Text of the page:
Zen master Suzuki Roshi made the concept "beginner's mind" a common phrase in the US. Image courtesy of wikipedia.
There are a lot of great Japanese words that don't translate well directly into English. One that I like a lot is "shoshin," which literally kind of means "first mind" but is usually translated as "beginner's mind."
The word was made famous by Zen master Shunryu Suzuki's book Zen Mind, Beginner's Mind, where he said
If your mind is empty, it is ready for anything; it is open to everything. In the beginner’s mind there are many possibilities; in the expert’s mind there are few.
The importance of shoshin is another lesson that got drummed into my head and other body parts over decades of practicing the martial arts and of sparring.
In training, some of the toughest and most dangerous people to spar with are not experienced martial artists--they are new people who walk in off the street. You kind of know what to expect from people who have been training a while--there are conventions everywhere, after all. But some of these new people would do wild and crazy things that would never have occurred to me. They can really catch you by surprise--thanks to having a beginner's mind.
I've often found that I actually fought better after I'd stopped training for a while and then went back. This was because the ties of old habits got weaker in the meantime and I wasn't as stuck in old ruts. Beginner's mind again.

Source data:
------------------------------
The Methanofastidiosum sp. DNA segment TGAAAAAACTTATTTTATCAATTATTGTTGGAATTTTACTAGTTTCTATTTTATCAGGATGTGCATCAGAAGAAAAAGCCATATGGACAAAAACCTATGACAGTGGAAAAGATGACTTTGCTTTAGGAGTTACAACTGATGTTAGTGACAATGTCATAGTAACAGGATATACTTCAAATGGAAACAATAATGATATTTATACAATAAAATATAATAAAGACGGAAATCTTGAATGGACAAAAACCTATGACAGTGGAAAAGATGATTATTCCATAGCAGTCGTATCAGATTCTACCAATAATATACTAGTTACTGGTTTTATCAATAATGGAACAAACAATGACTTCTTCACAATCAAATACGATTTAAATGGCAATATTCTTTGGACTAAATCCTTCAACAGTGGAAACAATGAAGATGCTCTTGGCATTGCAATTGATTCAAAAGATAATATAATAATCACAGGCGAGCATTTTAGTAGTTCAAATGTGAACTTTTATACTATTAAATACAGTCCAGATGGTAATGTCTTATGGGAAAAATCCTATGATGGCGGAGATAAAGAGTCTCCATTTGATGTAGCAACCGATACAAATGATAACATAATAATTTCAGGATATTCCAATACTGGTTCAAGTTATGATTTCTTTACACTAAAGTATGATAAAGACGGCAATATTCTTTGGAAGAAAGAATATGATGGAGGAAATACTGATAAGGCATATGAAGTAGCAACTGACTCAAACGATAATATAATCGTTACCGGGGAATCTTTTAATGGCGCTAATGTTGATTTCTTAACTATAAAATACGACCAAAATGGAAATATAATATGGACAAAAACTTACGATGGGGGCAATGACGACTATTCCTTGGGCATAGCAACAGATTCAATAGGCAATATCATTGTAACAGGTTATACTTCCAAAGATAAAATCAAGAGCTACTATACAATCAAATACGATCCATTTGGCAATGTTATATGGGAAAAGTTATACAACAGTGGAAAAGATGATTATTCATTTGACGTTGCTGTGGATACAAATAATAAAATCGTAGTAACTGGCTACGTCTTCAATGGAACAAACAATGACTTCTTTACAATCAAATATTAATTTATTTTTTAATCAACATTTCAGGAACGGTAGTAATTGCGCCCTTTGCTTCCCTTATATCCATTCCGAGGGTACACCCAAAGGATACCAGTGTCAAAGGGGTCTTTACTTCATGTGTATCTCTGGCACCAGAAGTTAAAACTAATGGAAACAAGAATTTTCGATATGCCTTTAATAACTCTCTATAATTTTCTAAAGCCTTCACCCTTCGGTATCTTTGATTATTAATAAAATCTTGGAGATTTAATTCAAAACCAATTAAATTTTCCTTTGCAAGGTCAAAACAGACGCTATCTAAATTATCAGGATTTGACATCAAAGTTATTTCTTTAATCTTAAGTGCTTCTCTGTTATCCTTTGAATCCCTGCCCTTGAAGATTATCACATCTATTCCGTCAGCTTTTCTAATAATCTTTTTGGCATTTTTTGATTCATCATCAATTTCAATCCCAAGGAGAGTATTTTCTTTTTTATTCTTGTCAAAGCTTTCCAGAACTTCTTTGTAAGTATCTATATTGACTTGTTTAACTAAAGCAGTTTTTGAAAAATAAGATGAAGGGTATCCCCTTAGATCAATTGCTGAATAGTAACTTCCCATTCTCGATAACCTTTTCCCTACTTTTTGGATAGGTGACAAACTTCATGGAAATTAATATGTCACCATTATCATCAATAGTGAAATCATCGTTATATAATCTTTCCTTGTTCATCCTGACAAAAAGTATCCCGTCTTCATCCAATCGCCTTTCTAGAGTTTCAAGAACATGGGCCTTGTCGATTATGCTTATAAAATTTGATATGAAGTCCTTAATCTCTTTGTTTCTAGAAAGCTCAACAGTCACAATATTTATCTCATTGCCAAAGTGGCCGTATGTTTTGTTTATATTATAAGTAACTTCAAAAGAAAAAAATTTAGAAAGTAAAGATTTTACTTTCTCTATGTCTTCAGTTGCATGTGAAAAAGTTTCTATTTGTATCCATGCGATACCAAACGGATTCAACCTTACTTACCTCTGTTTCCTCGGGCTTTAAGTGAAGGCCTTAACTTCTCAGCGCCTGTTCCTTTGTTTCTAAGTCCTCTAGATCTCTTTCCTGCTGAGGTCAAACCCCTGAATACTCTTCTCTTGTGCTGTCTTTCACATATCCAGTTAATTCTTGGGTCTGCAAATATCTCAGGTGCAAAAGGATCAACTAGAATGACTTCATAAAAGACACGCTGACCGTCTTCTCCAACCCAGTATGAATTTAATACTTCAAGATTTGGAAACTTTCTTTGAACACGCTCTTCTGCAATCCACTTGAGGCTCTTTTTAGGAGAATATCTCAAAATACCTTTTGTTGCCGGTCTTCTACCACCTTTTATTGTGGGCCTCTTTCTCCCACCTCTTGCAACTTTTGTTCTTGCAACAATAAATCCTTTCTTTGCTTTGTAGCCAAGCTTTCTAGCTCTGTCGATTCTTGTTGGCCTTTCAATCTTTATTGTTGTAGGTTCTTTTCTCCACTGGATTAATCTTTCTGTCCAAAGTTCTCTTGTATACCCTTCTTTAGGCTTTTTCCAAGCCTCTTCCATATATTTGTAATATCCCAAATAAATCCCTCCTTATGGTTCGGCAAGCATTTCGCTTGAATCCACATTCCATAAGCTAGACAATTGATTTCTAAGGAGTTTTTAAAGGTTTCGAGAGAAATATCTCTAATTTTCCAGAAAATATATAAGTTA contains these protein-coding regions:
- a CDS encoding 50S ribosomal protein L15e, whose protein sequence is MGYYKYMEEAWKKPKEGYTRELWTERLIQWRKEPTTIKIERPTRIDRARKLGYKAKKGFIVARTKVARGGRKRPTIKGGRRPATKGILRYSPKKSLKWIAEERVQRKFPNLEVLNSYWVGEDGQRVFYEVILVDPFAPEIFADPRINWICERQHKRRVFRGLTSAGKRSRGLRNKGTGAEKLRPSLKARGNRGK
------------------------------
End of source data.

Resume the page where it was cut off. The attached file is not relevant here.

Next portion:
Sometimes the Spousal Unit, La Cabra, will attack me with totally random kicks, punches and throws that look so bizarre that I can't defend against them because I don't recognize them as legitimate techniques. Ditto beginner's mind.
It's really easier to fight somebody when you know what they're going to do because they are creatures of habit. And it's easier for you to lose if you always fight the same way. The advantage of sparring with lots of good fighters is that they will continually force you to adapt and improve, provided you don't give up.
I think people who work for social justice could benefit from trying to keep a beginner's mind and approach each situation with a fresh start, even if it's just another chapter in a long drawn-out struggle. It's easy to defeat, dismiss, and label people and groups that get stuck in the same old rut.
As Henry David Thoreau put it in Walden,
It is remarkable how easily and insensibly we fall into a particular route, and make a beaten track for ourselves….The surface of the earth is soft and impressible by the feet of men; and so with the paths which the mind travels. How worn and dusty, then, must be the highways of the world, how deep the ruts of tradition and conformity!
A GOOD DEED FOR TODAY. Call your senators toll-free at 1-800-473-6711 and urge them to support President Obama's economic recovery proposal and not to make substantial cuts in programs that could help put the country back to work. The number is provided by the American Friends Service Committee.
WHAT HE SAID. Here's Paul Krugman talking sense on the economic recovery package.
THE RECESSION AND THE ELDERLY. It's hitting pretty hard, according to his issue brief from the Economic Policy Institute.
THE CHANGING FACE OF GREEN. Here's an interview with Van Jones, author of The Green Collar Economy.
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